A+: Recycling Batteries, Solvent and Toner

Nothing lasts forever in the computer business. Whether it is a worn out real-time clock battery, an obsolete monitor, or an empty toner cartridge, there’s a right way to get rid of it or to recycle it. Generally, the more “durable” a computer-related item is, the more likely it is that it should be recycled when it reaches the end of its useful life, instead of simply being discarded.

Recycling is important and can have legal ramifications for a company. In this section you learn the proper way to recycle toner cartridges and batteries and how to dispose of chemical solvents, monitors, and other computer hardware. When dealing with computers, power, networking, and anything else in IT, remember to put safety on the top of your priority list. Computer equipment is not a toy and should be treated with care. Another issue to consider is how you dispose of your technology, since this will affect the environment. Most companies have procedures in place that specify what to do with computers, monitors, batteries, and other technology equipment after it has outlived its usefulness to the company.

Batteries no longer contain significant amounts of mercury, a highly toxic chemical that can cause memory loss, vision impairment, and other health issues in high exposures, but today’s batteries still contain chemicals that should not go into landfills.

Depending on the type of battery that you have replaced, you might find more than one option for disposal of the old ones:

    • Some stores have drop-off bins for watch and calculator batteries; the popular 3.0V lithium CR-2032 or equivalent battery used on motherboards to maintain the CMOS and RTC settings could be disposed of this way.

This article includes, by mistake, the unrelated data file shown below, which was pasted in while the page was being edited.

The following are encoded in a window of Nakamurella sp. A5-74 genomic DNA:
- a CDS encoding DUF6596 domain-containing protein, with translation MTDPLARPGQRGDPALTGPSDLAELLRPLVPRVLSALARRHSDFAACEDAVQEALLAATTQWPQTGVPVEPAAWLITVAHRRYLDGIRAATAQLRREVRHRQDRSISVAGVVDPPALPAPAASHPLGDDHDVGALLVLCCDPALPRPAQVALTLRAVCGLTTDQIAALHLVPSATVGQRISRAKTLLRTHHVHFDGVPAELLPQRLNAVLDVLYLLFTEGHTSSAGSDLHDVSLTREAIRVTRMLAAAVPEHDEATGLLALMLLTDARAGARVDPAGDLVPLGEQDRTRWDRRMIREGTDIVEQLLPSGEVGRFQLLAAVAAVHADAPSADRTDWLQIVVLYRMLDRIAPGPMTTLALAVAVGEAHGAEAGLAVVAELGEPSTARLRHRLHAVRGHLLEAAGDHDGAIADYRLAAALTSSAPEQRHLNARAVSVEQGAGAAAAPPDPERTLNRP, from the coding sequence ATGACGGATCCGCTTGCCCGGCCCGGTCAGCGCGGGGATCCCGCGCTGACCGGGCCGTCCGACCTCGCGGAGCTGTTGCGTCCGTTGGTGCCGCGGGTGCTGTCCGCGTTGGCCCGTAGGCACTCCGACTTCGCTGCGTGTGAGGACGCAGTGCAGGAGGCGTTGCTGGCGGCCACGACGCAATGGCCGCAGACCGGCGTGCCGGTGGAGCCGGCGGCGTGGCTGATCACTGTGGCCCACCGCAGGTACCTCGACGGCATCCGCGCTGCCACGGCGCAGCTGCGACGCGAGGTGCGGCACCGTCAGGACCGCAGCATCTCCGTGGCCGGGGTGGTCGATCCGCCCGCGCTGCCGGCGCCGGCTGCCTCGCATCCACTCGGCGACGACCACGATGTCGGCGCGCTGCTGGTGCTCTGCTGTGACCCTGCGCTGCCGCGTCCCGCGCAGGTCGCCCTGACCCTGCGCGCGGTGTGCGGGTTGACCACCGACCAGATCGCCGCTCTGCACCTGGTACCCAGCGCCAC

• Hardware stores and home centers often feature drop-off bins for Ni-Cd, NiMH, or Li-ion rechargeable batteries, such as those found in computer, PDA, or cell phone power supplies or power tools.

    • To recycle alkaline or other types of dry or wet-cell batteries, including batteries used in UPS battery backup systems (which often contain lead), as well as rechargeable, watch, and calculator batteries, contact companies that specialize in safe battery disposal or recycling. To locate companies, check your local telephone directory or perform a web search using search terms such as “battery recycling.”

Toner cartidges and containers can contain toxics, and many manufacturers of laser toner and inkjet printer cartridges want you to recycle the empty cartridges; these companies provide postage-paid envelopes or mailing labels to help you return the empty product.

Otherwise, contact local rebuilders of laser toner or inkjet cartridges. Some of these companies might pay you a small fee per empty toner cartridge for popular printer models or might offer other inducements.

When you’ve used the contents of a cleaning product container, check the label for container-disposal instructions. Depending on the product, you might
• Be able to recycle the plastic container in household recycling; this is most often true for citrus-based and other mild cleaners
• Be required to follow toxic material disposal procedures; check with your local EPA office for a “Tox-Away Day” and store your empty containers for safe disposal at that time
If you need additional information about disposing of a particular type of container, check the product’s material safety data sheet or MSDS.


Melanie Holmes said…
Another means of recycling computer junk is to make something out of old PCs. We should all know that electronic wastes destroy the environment. Nice post!